The plaintiffs do not put all their eggs in a basket with no bottom; they also challenge the soundness of Judge Der-Yeghiayan's ruling that the "unqualified use" regulation infringes freedom of speech and is also unconstitutionally vague and overbroad. He indeed was wrong. If he were right, trademark law would be unconstitutional. In effect the regulation makes "Indian" the trademark denoting products made by Indians, just as "Roquefort" denotes a cheese manufactured from sheep's milk cured in limestone caves in the Roquefort region of France. A non-Indian maker of jewelry designed to look like jewelry made by Indians is free to advertise the similarity but if he uses the word "Indian" he must qualify the usage so that consumers aren't confused and think they're buying not only the kind of jewelry that Indians make, but jewelry that Indians in fact made. There is no constitutional infirmity.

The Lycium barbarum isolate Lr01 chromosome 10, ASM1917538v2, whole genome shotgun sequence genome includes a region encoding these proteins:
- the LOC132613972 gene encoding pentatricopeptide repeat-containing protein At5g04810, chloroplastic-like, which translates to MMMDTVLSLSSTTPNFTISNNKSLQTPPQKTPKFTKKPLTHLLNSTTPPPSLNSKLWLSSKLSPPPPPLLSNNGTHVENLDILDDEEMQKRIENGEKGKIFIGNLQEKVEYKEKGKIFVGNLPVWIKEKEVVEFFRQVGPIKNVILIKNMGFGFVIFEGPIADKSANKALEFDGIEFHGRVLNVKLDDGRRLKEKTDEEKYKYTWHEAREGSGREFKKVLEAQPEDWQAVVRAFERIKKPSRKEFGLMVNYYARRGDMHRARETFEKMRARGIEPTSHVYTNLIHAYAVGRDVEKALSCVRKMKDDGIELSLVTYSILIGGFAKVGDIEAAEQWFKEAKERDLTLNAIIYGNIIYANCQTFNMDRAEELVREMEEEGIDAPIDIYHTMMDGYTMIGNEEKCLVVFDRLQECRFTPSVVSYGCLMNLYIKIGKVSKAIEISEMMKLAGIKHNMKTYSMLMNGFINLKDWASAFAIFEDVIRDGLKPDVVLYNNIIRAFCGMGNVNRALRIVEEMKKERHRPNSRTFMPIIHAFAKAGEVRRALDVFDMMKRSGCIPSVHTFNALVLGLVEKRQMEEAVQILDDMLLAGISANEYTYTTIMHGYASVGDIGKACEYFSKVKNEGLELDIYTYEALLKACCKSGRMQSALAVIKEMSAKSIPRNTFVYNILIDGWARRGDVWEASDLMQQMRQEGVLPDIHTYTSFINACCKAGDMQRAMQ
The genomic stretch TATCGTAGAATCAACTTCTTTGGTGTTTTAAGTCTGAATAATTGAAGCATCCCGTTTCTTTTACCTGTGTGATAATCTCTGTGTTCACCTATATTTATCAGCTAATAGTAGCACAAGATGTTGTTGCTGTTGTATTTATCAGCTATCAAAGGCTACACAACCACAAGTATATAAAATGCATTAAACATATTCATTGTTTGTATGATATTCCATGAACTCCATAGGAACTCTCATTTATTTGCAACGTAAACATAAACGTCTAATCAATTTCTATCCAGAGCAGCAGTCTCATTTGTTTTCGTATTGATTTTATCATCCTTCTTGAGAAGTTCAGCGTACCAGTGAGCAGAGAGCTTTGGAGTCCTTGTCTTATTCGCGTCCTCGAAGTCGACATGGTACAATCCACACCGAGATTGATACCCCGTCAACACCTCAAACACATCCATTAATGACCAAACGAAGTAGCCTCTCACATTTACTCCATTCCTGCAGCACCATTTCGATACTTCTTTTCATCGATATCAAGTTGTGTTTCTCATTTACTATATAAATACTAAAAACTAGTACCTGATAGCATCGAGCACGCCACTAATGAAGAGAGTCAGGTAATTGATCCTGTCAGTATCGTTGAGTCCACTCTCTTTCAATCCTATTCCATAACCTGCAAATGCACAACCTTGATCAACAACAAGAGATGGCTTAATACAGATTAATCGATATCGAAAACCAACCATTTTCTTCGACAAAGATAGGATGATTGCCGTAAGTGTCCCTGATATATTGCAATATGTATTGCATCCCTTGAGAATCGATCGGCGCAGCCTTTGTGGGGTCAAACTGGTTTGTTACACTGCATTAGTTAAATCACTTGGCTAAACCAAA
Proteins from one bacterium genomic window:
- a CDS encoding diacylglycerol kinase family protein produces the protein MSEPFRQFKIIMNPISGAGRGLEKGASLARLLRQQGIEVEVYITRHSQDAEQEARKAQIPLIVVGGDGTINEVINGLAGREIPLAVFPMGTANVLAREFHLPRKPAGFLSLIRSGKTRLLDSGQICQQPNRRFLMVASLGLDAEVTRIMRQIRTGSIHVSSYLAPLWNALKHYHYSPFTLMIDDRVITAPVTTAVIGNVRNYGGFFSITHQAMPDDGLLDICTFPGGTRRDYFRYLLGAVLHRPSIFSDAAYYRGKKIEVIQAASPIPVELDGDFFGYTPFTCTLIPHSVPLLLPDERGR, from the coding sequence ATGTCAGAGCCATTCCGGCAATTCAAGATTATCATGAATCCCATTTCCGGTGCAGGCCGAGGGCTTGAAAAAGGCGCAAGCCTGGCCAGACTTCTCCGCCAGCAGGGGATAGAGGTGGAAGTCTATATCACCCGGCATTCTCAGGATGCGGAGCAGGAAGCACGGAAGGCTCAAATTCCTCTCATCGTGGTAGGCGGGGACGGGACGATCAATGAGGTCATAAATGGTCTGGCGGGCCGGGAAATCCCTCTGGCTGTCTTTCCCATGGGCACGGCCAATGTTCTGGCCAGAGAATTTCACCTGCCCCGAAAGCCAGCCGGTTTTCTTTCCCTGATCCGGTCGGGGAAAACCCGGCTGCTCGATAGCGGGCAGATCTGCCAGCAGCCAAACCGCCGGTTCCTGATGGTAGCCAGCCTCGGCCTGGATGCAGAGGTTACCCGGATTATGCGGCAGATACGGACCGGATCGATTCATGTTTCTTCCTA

Native American Arts v. Waldron Corp., No. 043182 (7th Cir. Mar. 2, 2005), slip op. at 3 (citations omitted).
I'll go into more detail spread out over the next couple of entries. Notice, though, that Judge Posner is pretty dismissive of two of the major "objections" raised by proponents of unrestricted fan fiction (and, for that matter, of unrestricted reuse of certain aspects of copyrighted material). First, he disposes of the First Amendment issue with a sentence. Second, he draws an explicit analogy between a non-trademark issue of proper identification of materials and trademark law. The Indian Arts Act does not include the word "trademark" anywhere in it. As Judge Posner implicitly finds, that doesn't matter to the analysis; what matters is function, not form.